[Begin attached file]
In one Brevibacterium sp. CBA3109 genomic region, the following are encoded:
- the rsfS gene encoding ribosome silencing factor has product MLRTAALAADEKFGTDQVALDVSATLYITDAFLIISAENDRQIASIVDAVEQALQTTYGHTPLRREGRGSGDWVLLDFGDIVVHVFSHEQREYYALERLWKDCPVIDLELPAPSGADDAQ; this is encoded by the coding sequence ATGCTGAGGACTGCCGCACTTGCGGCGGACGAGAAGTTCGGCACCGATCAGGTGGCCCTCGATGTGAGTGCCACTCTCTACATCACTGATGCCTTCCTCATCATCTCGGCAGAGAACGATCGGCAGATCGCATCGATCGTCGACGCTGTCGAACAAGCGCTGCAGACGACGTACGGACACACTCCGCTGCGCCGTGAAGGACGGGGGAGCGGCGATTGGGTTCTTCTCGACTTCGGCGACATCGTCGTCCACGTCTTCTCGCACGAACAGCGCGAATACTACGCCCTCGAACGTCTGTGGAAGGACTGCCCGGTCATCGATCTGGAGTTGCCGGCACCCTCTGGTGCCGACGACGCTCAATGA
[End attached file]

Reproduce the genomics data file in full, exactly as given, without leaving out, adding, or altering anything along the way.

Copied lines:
In one Brevibacterium sp. CBA3109 genomic region, the following are encoded:
- the rsfS gene encoding ribosome silencing factor has product MLRTAALAADEKFGTDQVALDVSATLYITDAFLIISAENDRQIASIVDAVEQALQTTYGHTPLRREGRGSGDWVLLDFGDIVVHVFSHEQREYYALERLWKDCPVIDLELPAPSGADDAQ; this is encoded by the coding sequence ATGCTGAGGACTGCCGCACTTGCGGCGGACGAGAAGTTCGGCACCGATCAGGTGGCCCTCGATGTGAGTGCCACTCTCTACATCACTGATGCCTTCCTCATCATCTCGGCAGAGAACGATCGGCAGATCGCATCGATCGTCGACGCTGTCGAACAAGCGCTGCAGACGACGTACGGACACACTCCGCTGCGCCGTGAAGGACGGGGGAGCGGCGATTGGGTTCTTCTCGACTTCGGCGACATCGTCGTCCACGTCTTCTCGCACGAACAGCGCGAATACTACGCCCTCGAACGTCTGTGGAAGGACTGCCCGGTCATCGATCTGGAGTTGCCGGCACCCTCTGGTGCCGACGACGCTCAATGA